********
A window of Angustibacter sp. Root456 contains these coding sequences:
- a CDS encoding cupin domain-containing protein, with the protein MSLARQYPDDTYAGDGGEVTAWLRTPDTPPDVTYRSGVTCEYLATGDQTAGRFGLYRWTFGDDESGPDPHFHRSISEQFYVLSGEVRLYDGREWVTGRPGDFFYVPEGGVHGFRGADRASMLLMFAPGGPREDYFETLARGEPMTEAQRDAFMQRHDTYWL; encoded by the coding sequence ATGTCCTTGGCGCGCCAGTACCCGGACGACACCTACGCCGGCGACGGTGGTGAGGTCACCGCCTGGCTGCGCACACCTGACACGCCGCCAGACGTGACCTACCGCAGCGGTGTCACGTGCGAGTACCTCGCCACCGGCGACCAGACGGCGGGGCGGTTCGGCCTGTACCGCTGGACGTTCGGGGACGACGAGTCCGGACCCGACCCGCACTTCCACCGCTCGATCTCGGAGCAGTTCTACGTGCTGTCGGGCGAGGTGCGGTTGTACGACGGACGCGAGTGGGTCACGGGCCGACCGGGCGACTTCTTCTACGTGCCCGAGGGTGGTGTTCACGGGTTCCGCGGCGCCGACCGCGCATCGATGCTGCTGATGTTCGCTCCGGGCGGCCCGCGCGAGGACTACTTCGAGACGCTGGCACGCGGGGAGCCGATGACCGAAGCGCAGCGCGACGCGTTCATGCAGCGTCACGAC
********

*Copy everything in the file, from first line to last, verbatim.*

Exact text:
A window of Angustibacter sp. Root456 contains these coding sequences:
- a CDS encoding cupin domain-containing protein, with the protein MSLARQYPDDTYAGDGGEVTAWLRTPDTPPDVTYRSGVTCEYLATGDQTAGRFGLYRWTFGDDESGPDPHFHRSISEQFYVLSGEVRLYDGREWVTGRPGDFFYVPEGGVHGFRGADRASMLLMFAPGGPREDYFETLARGEPMTEAQRDAFMQRHDTYWL; encoded by the coding sequence ATGTCCTTGGCGCGCCAGTACCCGGACGACACCTACGCCGGCGACGGTGGTGAGGTCACCGCCTGGCTGCGCACACCTGACACGCCGCCAGACGTGACCTACCGCAGCGGTGTCACGTGCGAGTACCTCGCCACCGGCGACCAGACGGCGGGGCGGTTCGGCCTGTACCGCTGGACGTTCGGGGACGACGAGTCCGGACCCGACCCGCACTTCCACCGCTCGATCTCGGAGCAGTTCTACGTGCTGTCGGGCGAGGTGCGGTTGTACGACGGACGCGAGTGGGTCACGGGCCGACCGGGCGACTTCTTCTACGTGCCCGAGGGTGGTGTTCACGGGTTCCGCGGCGCCGACCGCGCATCGATGCTGCTGATGTTCGCTCCGGGCGGCCCGCGCGAGGACTACTTCGAGACGCTGGCACGCGGGGAGCCGATGACCGAAGCGCAGCGCGACGCGTTCATGCAGCGTCACGAC